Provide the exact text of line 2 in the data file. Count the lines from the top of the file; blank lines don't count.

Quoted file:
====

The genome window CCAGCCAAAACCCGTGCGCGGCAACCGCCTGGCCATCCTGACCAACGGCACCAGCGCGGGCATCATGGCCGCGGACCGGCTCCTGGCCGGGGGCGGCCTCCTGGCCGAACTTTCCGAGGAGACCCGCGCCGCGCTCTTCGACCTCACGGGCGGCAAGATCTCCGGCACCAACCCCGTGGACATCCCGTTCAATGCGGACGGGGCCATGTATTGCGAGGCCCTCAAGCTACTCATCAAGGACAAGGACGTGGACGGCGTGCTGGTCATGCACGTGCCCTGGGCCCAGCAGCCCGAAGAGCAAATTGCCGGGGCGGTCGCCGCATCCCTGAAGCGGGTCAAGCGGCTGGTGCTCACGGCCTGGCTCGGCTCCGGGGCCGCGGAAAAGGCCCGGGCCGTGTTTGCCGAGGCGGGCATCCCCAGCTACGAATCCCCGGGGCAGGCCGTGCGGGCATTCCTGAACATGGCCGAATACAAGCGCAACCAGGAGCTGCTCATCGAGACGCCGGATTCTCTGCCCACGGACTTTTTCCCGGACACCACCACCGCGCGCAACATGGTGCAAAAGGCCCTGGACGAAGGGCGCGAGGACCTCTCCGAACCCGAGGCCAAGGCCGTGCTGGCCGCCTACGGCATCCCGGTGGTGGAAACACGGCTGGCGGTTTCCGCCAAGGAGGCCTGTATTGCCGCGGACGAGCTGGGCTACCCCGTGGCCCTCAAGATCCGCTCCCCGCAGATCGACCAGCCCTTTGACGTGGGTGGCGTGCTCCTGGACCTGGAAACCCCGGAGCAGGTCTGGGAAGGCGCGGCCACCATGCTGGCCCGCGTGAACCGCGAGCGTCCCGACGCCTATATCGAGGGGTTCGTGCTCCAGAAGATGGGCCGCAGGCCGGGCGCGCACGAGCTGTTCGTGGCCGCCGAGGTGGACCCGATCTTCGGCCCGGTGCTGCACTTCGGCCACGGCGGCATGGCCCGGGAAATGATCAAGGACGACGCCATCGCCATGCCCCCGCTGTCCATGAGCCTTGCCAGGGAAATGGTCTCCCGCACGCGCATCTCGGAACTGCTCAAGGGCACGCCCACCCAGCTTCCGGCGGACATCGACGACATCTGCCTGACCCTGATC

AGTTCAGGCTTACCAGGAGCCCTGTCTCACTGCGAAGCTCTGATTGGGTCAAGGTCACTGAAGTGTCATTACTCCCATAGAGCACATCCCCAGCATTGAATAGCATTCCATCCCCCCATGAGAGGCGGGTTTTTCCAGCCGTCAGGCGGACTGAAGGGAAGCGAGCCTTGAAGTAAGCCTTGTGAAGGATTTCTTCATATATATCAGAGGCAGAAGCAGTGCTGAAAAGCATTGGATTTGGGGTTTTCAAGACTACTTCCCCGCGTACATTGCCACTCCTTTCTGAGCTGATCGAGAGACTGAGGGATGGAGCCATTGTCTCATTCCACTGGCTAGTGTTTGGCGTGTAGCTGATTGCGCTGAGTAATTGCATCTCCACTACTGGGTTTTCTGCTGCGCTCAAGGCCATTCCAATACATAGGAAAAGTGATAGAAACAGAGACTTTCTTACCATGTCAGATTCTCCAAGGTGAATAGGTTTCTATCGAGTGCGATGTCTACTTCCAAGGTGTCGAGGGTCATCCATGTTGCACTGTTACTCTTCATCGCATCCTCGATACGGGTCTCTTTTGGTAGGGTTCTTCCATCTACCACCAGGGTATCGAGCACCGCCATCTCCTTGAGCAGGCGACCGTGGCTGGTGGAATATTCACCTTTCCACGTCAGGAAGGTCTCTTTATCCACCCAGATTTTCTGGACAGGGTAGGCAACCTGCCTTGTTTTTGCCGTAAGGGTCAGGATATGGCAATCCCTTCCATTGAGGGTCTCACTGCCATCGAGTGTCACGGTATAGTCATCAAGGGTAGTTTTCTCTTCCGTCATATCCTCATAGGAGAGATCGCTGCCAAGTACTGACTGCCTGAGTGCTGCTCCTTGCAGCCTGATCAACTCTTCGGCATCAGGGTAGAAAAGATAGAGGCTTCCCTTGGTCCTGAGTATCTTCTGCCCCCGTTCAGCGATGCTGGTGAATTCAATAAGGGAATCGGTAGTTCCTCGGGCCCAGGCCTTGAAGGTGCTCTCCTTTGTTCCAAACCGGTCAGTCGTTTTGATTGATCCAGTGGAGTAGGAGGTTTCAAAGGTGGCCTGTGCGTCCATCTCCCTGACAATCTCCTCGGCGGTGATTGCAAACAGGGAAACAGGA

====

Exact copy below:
AGTTCAGGCTTACCAGGAGCCCTGTCTCACTGCGAAGCTCTGATTGGGTCAAGGTCACTGAAGTGTCATTACTCCCATAGAGCACATCCCCAGCATTGAATAGCATTCCATCCCCCCATGAGAGGCGGGTTTTTCCAGCCGTCAGGCGGACTGAAGGGAAGCGAGCCTTGAAGTAAGCCTTGTGAAGGATTTCTTCATATATATCAGAGGCAGAAGCAGTGCTGAAAAGCATTGGATTTGGGGTTTTCAAGACTACTTCCCCGCGTACATTGCCACTCCTTTCTGAGCTGATCGAGAGACTGAGGGATGGAGCCATTGTCTCATTCCACTGGCTAGTGTTTGGCGTGTAGCTGATTGCGCTGAGTAATTGCATCTCCACTACTGGGTTTTCTGCTGCGCTCAAGGCCATTCCAATACATAGGAAAAGTGATAGAAACAGAGACTTTCTTACCATGTCAGATTCTCCAAGGTGAATAGGTTTCTATCGAGTGCGATGTCTACTTCCAAGGTGTCGAGGGTCATCCATGTTGCACTGTTACTCTTCATCGCATCCTCGATACGGGTCTCTTTTGGTAGGGTTCTTCCATCTACCACCAGGGTATCGAGCACCGCCATCTCCTTGAGCAGGCGACCGTGGCTGGTGGAATATTCACCTTTCCACGTCAGGAAGGTCTCTTTATCCACCCAGATTTTCTGGACAGGGTAGGCAACCTGCCTTGTTTTTGCCGTAAGGGTCAGGATATGGCAATCCCTTCCATTGAGGGTCTCACTGCCATCGAGTGTCACGGTATAGTCATCAAGGGTAGTTTTCTCTTCCGTCATATCCTCATAGGAGAGATCGCTGCCAAGTACTGACTGCCTGAGTGCTGCTCCTTGCAGCCTGATCAACTCTTCGGCATCAGGGTAGAAAAGATAGAGGCTTCCCTTGGTCCTGAGTATCTTCTGCCCCCGTTCAGCGATGCTGGTGAATTCAATAAGGGAATCGGTAGTTCCTCGGGCCCAGGCCTTGAAGGTGCTCTCCTTTGTTCCAAACCGGTCAGTCGTTTTGATTGATCCAGTGGAGTAGGAGGTTTCAAAGGTGGCCTGTGCGTCCATCTCCCTGACAATCTCCTCGGCGGTGATTGCAAACAGGGAAACAGGA